# Condition that satisfies inequality involving fractions and the floor function

I want to solve the following inequality for $$a$$ :

$$\left \lfloor \frac{a}{b} \right \rfloor > \frac{a}{b+1}$$

Where both $$a$$ and $$b$$ are strictly positive integers.

My end goal with this is, for a given $$b$$, to be able to find the smallest $$a$$ of the form $$6 \times 10^{7+p}$$ ($$p \in \mathbb{Z}$$)

If you would like to known more about the context :

I stumbled upon this problem while coding a musical file format converter.

In one file format, the BPM of the song is stored as some integer version of $$\frac{6 \times 10^7}{\textrm{BPM}}$$ which I call the tempo value.

My code internally handles decimal BPMs, so it needs to convert back and forth between the two "representations". I wanted this conversion to be both "idempotent" and "minimal" in some way, "idempotent" as in : if I convert a tempo value to a BPM and back, I get the same value, and "minimal" meaning that the intermediate BPM is stored with the minimum number of decimal places needed to recover the exact tempo value if I just floor the "raw" conversion on the way back. if $$v$$ is the tempo value, the "raw" BPM can be computed as $$\textrm{BPM}_\textrm{raw} = \frac{6 \times 10^7}{v}$$ I then need to choose some number of decimal places $$p$$ to truncate it to, which (thanks wikipedia) can be expressed this way : $$\textrm{BPM}_\textrm{trunc} = \textrm{floor(}\textrm{BPM}_\textrm{raw}, p\textrm{)} = \frac{\left \lfloor 10^p \cdot \textrm{BPM}_\textrm{raw} \right \rfloor}{10^p}$$ And then to convert it back to an integer tempo value, I reuse the formula then floor the result again : $$v_\textrm{recovered} = \left \lfloor \frac{6 \times 10^7}{\textrm{BPM}_\textrm{trunc}} \right \rfloor$$ Plugging every formula together, I want to find a condition on p that satisfies : \begin{align} v &= v_\textrm{recovered} \\ v &= \left \lfloor \frac{6 \times 10^7}{\textrm{BPM}_\textrm{trunc}} \right \rfloor \\ v &= \left \lfloor \frac{6 \times 10^7}{\frac{\left \lfloor 10^p \cdot \textrm{BPM}_\textrm{raw} \right \rfloor}{10^p}} \right \rfloor \\ v &= \left \lfloor \frac{6 \times 10^7}{\frac{\left \lfloor 10^p \cdot \frac{6 \times 10^7}{v} \right \rfloor}{10^p}} \right \rfloor \\ v &= \left \lfloor \frac{6 \times 10^{7+p}}{\left \lfloor \frac{6 \times 10^{7+p}}{v} \right \rfloor} \right \rfloor \\ \end{align} If we rename $$v$$ to $$b$$ and $$6 \times 10^{7+p}$$ to $$a$$ we need to find a condition on $$a$$ so that $$b = \left \lfloor \frac{a}{\left \lfloor \frac{a}{b}\right \rfloor}\right \rfloor$$ $$b$$ is equal to the floor of that fraction if and only if the value of that fraction sits between $$b$$ and $$b+1$$ exclusive, which translates to $$b \leq \frac{a}{\left \lfloor \frac{a}{b}\right \rfloor} < b+1$$ The left part is true, this comes from the fact that $$\left \lfloor x \right \rfloor \leq x$$ for any $$x$$, plugging in $$\frac{a}{b}$$ gives $$\left \lfloor \frac{a}{b} \right \rfloor \leq \frac{a}{b} \Leftrightarrow \frac{a}{\frac{a}{b}} \leq \frac{a}{\left \lfloor \frac{a}{b} \right \rfloor} \Leftrightarrow b \leq \frac{a}{\left \lfloor \frac{a}{b} \right \rfloor}$$ So I just need to find a condition for the right side, which can be rewritten a bit : $$\frac{a}{\left \lfloor \frac{a}{b}\right \rfloor} < b+1 \Leftrightarrow \frac{a}{b+1} < \left \lfloor \frac{a}{b}\right \rfloor$$ And here we are ...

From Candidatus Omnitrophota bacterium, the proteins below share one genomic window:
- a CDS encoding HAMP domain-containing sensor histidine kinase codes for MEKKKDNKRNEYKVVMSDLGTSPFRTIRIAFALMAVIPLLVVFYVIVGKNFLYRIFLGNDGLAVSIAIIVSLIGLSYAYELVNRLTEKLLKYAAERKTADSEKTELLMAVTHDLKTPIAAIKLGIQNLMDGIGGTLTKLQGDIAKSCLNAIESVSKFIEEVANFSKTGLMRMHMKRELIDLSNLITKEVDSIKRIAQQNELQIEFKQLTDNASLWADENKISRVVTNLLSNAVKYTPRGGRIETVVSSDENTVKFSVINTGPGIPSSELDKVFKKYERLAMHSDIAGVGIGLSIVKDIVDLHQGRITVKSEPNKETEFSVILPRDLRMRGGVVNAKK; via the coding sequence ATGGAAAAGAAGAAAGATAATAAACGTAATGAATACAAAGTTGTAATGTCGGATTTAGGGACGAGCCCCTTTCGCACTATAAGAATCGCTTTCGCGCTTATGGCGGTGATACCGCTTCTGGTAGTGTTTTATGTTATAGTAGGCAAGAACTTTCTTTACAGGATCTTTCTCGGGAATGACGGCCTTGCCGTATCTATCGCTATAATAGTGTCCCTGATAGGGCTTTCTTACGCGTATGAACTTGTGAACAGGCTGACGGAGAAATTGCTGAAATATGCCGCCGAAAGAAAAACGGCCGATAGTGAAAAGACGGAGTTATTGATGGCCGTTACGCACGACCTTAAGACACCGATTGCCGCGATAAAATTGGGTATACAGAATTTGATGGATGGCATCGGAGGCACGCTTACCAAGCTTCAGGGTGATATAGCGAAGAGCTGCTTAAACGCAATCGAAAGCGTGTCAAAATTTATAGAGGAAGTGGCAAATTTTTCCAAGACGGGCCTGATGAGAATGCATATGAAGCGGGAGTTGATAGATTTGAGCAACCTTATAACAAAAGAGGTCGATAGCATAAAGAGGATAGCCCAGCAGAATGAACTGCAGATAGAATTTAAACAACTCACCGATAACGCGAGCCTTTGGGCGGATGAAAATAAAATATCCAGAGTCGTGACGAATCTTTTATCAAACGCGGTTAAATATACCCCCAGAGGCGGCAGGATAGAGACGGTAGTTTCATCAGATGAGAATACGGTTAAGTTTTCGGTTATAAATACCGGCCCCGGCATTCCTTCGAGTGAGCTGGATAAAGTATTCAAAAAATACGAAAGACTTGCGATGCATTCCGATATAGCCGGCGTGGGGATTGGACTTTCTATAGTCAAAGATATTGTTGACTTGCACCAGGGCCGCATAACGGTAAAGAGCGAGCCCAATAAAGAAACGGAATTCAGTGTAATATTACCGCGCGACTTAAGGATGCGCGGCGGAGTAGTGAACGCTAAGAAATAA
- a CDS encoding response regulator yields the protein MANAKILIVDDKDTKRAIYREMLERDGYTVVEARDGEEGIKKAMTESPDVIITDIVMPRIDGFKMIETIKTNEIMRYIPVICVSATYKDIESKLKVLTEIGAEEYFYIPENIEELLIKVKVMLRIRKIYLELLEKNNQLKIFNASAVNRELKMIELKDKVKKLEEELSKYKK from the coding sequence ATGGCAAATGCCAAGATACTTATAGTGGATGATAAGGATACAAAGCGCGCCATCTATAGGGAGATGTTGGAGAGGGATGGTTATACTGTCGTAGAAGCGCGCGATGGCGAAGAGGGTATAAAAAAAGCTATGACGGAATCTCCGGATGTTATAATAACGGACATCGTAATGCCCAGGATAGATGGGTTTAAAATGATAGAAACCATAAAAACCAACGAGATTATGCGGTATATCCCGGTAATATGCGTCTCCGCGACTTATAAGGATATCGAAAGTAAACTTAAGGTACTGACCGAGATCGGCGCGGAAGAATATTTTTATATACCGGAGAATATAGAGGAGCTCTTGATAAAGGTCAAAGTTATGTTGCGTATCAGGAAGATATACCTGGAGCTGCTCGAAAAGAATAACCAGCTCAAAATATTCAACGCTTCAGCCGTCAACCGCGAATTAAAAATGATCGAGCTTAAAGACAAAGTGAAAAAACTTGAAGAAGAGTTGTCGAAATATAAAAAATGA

• This is a great first question. You included your work, amazing context, and more. – Tyma Gaidash May 18 at 14:52
• The smallest positive integer $n$ for which $n \not =\left \lfloor \dfrac{6 \times 10^{7}}{\left \lfloor \frac{6 \times 10^{7}}{n} \right \rfloor} \right \rfloor$ is $7768$, slightly more than $\sqrt{6 \times 10^{7}}$ and a very high number of beats per minute – Henry May 19 at 0:01
• Related context Why are some song tempos not even BPMs? – smci May 19 at 1:09
• You say you are truncating not rounding, btw. – smci May 19 at 1:12

1. The floor function obeys$$\mathrm{ bn\le a Graph,
2. Using the identity above: $$\mathrm{y_1=b=\left\lfloor\frac ab\right\rfloor>y_2=\frac a{b+1}}$$
3. Therefore when we let a vary:$$\mathrm{a>b(b+1)=b^2+b, bn\le a
4. Graphical proof

But this only gives the bound when the two graphs no longer cross and $$a\ge \left\lfloor \frac ab \right \rfloor$$. Modifying this a little bit after doing some pattern analysis of the inequalities satisfying b=1,2,... gives: $$\mathrm{a>n,b(n+1)\le a <(b+1)(n+1)=bn+b+n+1, a,b,n \in \Bbb N^0}$$

or simply: $$\mathrm{a>n,b(n+1)\le a <(b+1)(n+1)=bn+b+n+1, a,b,n \in \Bbb N^0, n\le b,\ if\ n=b,\ then \ a>b^2,\ or\ otherwise\ undefined}$$ Here is graphical proof of this one.

All in all:$$\mathrm{p>log_{10}(n)-7,0\le a-b(n+1)=10^{7+p}-bn-b

I will leave it to you to find other forms and edit my solutions.

These formulas even work with $$a=x^x$$ and other functions. Please correct me and give me feedback!

• How about the other great answer? Thanks for the “checkmark”. – Tyma Gaidash May 19 at 11:42

Let $$a=bk+r$$, where $$0\leq r\leq {b-1}.$$ Then we have, $$\lfloor {\frac ab} \rfloor=k.$$ So, $$k>\frac {a}{b+1}.$$ So that, $$bk+k>bk+r.$$ Which means, $$k>r$$. So, the range will be $$a>b(r+1).$$ So the range of $$a$$ for which your inequality is satisfied depends upon what $$a$$ mod $$b$$ is. But $$a>b^2$$ will invariably give safe values.